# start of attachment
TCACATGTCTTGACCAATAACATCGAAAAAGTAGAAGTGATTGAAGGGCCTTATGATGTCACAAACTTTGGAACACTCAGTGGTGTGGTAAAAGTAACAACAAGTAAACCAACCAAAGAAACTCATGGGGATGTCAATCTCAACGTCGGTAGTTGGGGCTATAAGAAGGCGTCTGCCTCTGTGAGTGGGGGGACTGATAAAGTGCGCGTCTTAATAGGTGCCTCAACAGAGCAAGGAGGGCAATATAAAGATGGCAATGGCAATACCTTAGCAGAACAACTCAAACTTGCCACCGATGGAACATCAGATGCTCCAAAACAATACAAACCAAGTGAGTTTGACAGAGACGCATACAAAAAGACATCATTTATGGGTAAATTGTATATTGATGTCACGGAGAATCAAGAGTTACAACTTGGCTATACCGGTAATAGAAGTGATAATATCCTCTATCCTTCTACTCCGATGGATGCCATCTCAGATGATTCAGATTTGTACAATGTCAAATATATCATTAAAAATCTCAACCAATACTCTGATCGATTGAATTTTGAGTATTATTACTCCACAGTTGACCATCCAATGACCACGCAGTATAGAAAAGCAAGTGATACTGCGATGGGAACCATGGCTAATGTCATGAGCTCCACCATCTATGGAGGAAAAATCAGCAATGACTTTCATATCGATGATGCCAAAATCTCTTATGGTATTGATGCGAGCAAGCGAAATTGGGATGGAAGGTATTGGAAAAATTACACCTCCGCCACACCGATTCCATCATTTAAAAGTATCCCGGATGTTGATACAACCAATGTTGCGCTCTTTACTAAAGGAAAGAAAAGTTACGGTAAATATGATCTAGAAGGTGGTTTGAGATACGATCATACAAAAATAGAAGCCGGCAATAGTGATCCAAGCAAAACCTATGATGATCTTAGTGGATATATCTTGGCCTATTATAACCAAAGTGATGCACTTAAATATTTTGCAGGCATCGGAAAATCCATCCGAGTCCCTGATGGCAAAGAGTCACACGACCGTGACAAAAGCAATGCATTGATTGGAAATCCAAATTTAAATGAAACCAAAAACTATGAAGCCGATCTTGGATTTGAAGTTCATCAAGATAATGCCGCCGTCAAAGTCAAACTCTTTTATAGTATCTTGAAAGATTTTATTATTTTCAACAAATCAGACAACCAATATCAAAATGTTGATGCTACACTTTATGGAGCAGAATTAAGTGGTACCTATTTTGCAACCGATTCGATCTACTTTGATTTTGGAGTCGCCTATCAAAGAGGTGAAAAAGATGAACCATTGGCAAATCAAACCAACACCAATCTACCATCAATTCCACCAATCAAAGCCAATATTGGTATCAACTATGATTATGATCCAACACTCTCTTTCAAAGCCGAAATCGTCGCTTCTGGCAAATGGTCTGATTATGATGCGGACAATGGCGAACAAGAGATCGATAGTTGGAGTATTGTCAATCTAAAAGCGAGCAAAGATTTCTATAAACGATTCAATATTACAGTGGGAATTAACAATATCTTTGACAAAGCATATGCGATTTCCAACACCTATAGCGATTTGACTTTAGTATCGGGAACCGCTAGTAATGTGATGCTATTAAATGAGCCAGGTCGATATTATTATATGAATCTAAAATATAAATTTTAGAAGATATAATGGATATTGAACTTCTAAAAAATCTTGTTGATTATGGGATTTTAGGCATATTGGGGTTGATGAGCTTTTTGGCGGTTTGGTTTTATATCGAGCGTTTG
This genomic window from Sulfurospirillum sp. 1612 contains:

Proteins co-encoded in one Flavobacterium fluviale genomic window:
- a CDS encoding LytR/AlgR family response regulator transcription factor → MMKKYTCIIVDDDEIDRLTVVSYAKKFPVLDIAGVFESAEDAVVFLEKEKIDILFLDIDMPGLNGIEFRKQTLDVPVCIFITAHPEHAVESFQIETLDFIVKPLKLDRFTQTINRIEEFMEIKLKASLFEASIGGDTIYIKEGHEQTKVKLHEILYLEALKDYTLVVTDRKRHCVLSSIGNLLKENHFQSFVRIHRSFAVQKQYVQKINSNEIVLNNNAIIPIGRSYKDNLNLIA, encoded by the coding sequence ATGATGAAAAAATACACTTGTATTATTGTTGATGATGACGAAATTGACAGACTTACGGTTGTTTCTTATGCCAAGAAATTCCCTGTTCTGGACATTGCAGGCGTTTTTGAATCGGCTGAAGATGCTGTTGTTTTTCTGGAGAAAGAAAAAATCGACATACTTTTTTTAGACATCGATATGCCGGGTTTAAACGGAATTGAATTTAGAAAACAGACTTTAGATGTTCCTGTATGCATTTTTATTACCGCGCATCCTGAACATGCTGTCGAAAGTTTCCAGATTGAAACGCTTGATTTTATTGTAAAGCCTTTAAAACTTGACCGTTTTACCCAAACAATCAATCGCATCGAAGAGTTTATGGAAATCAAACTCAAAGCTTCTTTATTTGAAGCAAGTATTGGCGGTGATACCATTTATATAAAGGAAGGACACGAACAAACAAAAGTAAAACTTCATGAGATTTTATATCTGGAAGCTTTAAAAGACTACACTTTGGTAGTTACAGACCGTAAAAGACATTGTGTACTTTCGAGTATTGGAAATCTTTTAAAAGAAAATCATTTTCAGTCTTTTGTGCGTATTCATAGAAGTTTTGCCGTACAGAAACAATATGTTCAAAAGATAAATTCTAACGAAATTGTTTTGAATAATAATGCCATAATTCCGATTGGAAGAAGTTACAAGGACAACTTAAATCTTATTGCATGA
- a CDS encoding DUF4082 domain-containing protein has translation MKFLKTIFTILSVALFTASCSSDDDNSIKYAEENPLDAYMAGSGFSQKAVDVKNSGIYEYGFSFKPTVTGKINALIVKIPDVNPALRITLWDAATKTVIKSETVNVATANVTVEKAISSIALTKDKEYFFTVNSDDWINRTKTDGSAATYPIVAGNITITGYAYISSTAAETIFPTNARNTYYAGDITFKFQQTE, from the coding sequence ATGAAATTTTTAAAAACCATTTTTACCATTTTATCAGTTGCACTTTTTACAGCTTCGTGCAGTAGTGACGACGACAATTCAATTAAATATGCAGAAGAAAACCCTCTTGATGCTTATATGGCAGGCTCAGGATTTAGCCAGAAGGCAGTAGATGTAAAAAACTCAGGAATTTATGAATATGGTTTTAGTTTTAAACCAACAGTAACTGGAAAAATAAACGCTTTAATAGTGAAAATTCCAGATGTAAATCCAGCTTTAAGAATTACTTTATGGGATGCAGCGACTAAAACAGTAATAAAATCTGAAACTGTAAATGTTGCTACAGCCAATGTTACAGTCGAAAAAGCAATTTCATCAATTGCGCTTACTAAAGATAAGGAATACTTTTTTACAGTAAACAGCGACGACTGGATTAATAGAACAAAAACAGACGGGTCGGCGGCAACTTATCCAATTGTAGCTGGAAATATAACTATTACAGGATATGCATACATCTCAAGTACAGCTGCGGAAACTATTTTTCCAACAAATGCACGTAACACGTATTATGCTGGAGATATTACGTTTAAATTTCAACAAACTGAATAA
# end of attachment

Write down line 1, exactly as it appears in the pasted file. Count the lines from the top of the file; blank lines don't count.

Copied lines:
TCACATGTCTTGACCAATAACATCGAAAAAGTAGAAGTGATTGAAGGGCCTTATGATGTCACAAACTTTGGAACACTCAGTGGTGTGGTAAAAGTAACAACAAGTAAACCAACCAAAGAAACTCATGGGGATGTCAATCTCAACGTCGGTAGTTGGGGCTATAAGAAGGCGTCTGCCTCTGTGAGTGGGGGGACTGATAAAGTGCGCGTCTTAATAGGTGCCTCAACAGAGCAAGGAGGGCAATATAAAGATGGCAATGGCAATACCTTAGCAGAACAACTCAAACTTGCCACCGATGGAACATCAGATGCTCCAAAACAATACAAACCAAGTGAGTTTGACAGAGACGCATACAAAAAGACATCATTTATGGGTAAATTGTATATTGATGTCACGGAGAATCAAGAGTTACAACTTGGCTATACCGGTAATAGAAGTGATAATATCCTCTATCCTTCTACTCCGATGGATGCCATCTCAGATGATTCAGATTTGTACAATGTCAAATATATCATTAAAAATCTCAACCAATACTCTGATCGATTGAATTTTGAGTATTATTACTCCACAGTTGACCATCCAATGACCACGCAGTATAGAAAAGCAAGTGATACTGCGATGGGAACCATGGCTAATGTCATGAGCTCCACCATCTATGGAGGAAAAATCAGCAATGACTTTCATATCGATGATGCCAAAATCTCTTATGGTATTGATGCGAGCAAGCGAAATTGGGATGGAAGGTATTGGAAAAATTACACCTCCGCCACACCGATTCCATCATTTAAAAGTATCCCGGATGTTGATACAACCAATGTTGCGCTCTTTACTAAAGGAAAGAAAAGTTACGGTAAATATGATCTAGAAGGTGGTTTGAGATACGATCATACAAAAATAGAAGCCGGCAATAGTGATCCAAGCAAAACCTATGATGATCTTAGTGGATATATCTTGGCCTATTATAACCAAAGTGATGCACTTAAATATTTTGCAGGCATCGGAAAATCCATCCGAGTCCCTGATGGCAAAGAGTCACACGACCGTGACAAAAGCAATGCATTGATTGGAAATCCAAATTTAAATGAAACCAAAAACTATGAAGCCGATCTTGGATTTGAAGTTCATCAAGATAATGCCGCCGTCAAAGTCAAACTCTTTTATAGTATCTTGAAAGATTTTATTATTTTCAACAAATCAGACAACCAATATCAAAATGTTGATGCTACACTTTATGGAGCAGAATTAAGTGGTACCTATTTTGCAACCGATTCGATCTACTTTGATTTTGGAGTCGCCTATCAAAGAGGTGAAAAAGATGAACCATTGGCAAATCAAACCAACACCAATCTACCATCAATTCCACCAATCAAAGCCAATATTGGTATCAACTATGATTATGATCCAACACTCTCTTTCAAAGCCGAAATCGTCGCTTCTGGCAAATGGTCTGATTATGATGCGGACAATGGCGAACAAGAGATCGATAGTTGGAGTATTGTCAATCTAAAAGCGAGCAAAGATTTCTATAAACGATTCAATATTACAGTGGGAATTAACAATATCTTTGACAAAGCATATGCGATTTCCAACACCTATAGCGATTTGACTTTAGTATCGGGAACCGCTAGTAATGTGATGCTATTAAATGAGCCAGGTCGATATTATTATATGAATCTAAAATATAAATTTTAGAAGATATAATGGATATTGAACTTCTAAAAAATCTTGTTGATTATGGGATTTTAGGCATATTGGGGTTGATGAGCTTTTTGGCGGTTTGGTTTTATATCGAGCGTTTG